Its been tough getting in flying time this week. Strong winds kept me out of the skies on Sunday morning. Even when I rescheduled for the same evening, the wind still refused to cooperate with my desire to fly. Jeff and I were scheduled to fly on Monday evening, but he called to tell me he was stuck in Twin Falls, at the opposite end of the state, with another student. Apparently their aircraft broke down and were trying to find a way home. This got me to thinking about my own future road trips and that I need to be prepared to find a way home should something go wrong with my airplane. In the mean time, Jeff wanted me to go ahead and fly solo.
So I got to the airfield around 7 pm. Checking the squak sheet I saw that there was a write up indicating that the front wheel had a shimmy in it. Now I know from this aircraft it does have a shimmy – but goes away when you provide back pressure when taxiing. I gave the pilot who did the write up a call to get more information. I suggest this as a practice if it is practical. It gives you more insight to the issue and then you can make a determination.
After getting more information I decided to fly the airplane.
Checking the fuel I found five gallons in one tank and two in the other. This wasn’t quite enough for doing my flight, even though I was staying close to the field. I towed the plane to the pumps and put in filled it up to the tabs.
Getting to the run-up area I noticed that there was one of the local race teams practicing in the pattern. These are a lot of fun to watch- but I was pretty concerned about him doing laps in the same pattern I was going to practice in. He travels pretty fast and could literally do an entire lap around the pattern while I am just working my way out of the pattern. I also know they have very small fuel tanks and use up a large amount of fuel at the same time- so I figured he would not be there very long. I made my announcement and departed to the east.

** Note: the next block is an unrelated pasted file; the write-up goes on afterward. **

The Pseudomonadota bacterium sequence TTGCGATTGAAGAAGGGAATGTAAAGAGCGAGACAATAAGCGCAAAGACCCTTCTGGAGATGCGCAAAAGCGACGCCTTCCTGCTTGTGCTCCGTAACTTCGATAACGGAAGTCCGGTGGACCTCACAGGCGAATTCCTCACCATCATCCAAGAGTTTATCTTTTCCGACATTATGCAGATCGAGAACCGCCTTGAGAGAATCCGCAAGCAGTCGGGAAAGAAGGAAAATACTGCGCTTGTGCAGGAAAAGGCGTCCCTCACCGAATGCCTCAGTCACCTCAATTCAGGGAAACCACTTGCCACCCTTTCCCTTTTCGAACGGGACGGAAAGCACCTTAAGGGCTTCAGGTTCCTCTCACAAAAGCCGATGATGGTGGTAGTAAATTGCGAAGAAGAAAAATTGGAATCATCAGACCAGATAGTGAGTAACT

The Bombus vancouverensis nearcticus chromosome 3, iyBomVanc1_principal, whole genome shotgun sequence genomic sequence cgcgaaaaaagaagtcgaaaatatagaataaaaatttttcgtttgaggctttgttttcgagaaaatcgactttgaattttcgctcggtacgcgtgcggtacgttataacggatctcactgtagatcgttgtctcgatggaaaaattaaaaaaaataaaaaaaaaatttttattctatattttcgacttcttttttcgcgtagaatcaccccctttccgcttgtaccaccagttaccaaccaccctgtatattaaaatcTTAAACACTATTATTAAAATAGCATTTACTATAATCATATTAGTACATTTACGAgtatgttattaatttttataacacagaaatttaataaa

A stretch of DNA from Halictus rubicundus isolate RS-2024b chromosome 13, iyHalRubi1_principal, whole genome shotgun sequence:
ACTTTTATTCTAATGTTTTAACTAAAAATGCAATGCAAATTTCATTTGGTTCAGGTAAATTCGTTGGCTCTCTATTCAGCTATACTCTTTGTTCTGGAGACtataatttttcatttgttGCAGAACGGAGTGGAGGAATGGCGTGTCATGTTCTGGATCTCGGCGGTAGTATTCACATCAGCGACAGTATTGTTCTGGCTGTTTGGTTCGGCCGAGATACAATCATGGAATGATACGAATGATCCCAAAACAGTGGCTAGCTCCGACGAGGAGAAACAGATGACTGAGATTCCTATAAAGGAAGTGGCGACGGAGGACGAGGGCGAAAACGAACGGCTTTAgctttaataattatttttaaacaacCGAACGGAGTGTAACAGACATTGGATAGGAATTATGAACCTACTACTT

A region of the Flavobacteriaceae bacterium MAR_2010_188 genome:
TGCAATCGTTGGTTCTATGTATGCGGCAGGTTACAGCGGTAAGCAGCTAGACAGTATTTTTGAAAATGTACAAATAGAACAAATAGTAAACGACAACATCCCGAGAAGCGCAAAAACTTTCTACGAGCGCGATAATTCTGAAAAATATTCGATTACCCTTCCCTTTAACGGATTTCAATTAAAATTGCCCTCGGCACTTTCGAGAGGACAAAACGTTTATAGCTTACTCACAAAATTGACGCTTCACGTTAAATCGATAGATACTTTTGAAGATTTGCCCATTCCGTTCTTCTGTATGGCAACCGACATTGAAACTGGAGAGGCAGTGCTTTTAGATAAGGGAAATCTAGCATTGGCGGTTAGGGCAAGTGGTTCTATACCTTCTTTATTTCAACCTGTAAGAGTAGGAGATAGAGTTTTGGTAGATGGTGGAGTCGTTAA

If the world did not already have enough extreme to it- after going to the practice area to work on turns- as I came back into the pattern I had an small experimental aircraft working the pattern. Now these planes only travel about 40-60 kts so I would quickly overtake him if not careful. As I got to the downwind leg, it was apparent I was going to run up on him pretty quick so I turned out of the pattern and performed a standard rate turn.
The standard rate turn is a turn in which an airplane completes a 360 degree turn in 2 minutes. This is done by have a turn of 3 degrees per second. This allowed me to leave the pattern and re-enter it at my point of departing the pattern. This gave me approximately two minutes of distance between the light sport aircraft and myself. This was a technique Jeff taught me a few weeks ago.
Like so many things, Jeff’s teachings and advice is right on time. During our last flight he pointed out that I tend to fixate on the runway and forget to look around. Thankfully I had broken this habit. During my 2nd touch and go I called that I was departing and would be left closed traffic- meaning that I was staying in the pattern. Just after I turned crosswind I noticed another aircraft entering the pattern on the downwind –strait in- and not from a 45 degree angle. The other plane never called until after I saw him and had to stop my climb. He also called that he was at 4000 but in reality he was eye level with me at 3100. I wish the FAA would make the 45 degree entry mandatory and not just a recommendation for non-towered airfields. I have had too many of these close calls in my short career.
I did one more touch and go’s and then called it a day. I should point out that in this flight I did my 100th takeoff and landing!
I will meet Jeff tonight to go and visit the Boise Air Traffic Control tower- this should be interesting to see them work.
Total Flight Time: .6
Total Landings: 4
Total Career Landings: 103